#RaGaInGermany: Unemployment reason behind lynchings, an ISIS reference, and more
Congress President Rahul Gandhi launched an attack at ruling BJP and PM Narendra Modi as he addressed a gathering in Bucerius Summer School, Hamburg, Germany. Gandhi blamed demonetization, 'badly implemented' GST, and BJP's government weakening of support structures provided to downtrodden, as reasons for the increased number of attacks on minorities and lynchings. Here's more on what he said.
Gandhi then goes to explain how ISIS was formed
In an attempt to support his statements, Gandhi said after the US invaded Iraq, it stopped a tribe, Tikriti network from getting government jobs. This tribe then linked itself with other groups, which led to an insurgency, claimed Gandhi. "That insurgency then entered empty spaces in Iraq and Syria. Then it connected with global internet to form horrific idea called the ISIS," he added.
It's very dangerous to exclude people in 21st century: Gandhi
"It is very dangerous in the 21st century to exclude people. If you don't give people a vision in the 21st century somebody else will give them one. And that's the real risk of excluding a large number of people from our development processes," he said.
Gandhi says everyone thinks about minorities except PM Modi
Furthering his attack on PM Modi, Gandhi said India began a journey from being a rural country to urban, 70 years ago. He said all governments, except the current one, focused on helping the minorities, tribals etc. "They (the BJP government) feel that tribal communities, poor farmers, lower caste people, minorities shouldn't get the same benefits as the elite," he alleged.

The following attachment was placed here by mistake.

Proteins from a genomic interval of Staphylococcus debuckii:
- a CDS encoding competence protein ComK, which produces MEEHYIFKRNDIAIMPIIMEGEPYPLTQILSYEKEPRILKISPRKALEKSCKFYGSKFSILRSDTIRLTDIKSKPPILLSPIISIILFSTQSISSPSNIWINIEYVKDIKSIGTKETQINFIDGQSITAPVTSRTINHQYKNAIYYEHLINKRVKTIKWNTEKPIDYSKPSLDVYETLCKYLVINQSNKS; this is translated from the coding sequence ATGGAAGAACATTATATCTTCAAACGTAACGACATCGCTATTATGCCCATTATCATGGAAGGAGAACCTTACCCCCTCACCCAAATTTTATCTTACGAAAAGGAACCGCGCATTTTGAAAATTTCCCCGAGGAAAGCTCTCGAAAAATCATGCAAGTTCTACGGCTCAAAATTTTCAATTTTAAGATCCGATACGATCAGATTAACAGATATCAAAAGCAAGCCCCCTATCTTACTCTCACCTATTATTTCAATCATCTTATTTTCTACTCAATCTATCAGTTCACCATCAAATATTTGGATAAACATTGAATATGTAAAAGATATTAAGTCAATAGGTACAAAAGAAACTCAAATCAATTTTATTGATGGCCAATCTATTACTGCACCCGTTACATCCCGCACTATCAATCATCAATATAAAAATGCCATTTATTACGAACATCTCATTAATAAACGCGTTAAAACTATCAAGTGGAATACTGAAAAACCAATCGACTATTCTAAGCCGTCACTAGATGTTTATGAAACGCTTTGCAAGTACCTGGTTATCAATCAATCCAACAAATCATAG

After note-ban and GST, small business owners faced problems
Further, Gandhi added that note ban and badly-conceptualized GST broke the backbone of businesses and forced small business owners to move back to villages. He said this then got translated to incidents of violence. "When you hear about lynchings when you hear about attacks on Dalits in India when you hear about attacks on minorities in India, that's the reason for it," he insisted.
India isn't most unsafe for women, claims Gandhi
In his address, Gandhi agreed that violence against women in India was rampant, but disagreed that the country was most dangerous. He said many instances of violence go unreported while adding it was a cultural issue. "It is an issue of how Indian men view Indian women and I think it requires a huge amount of work to fix that problem," he said.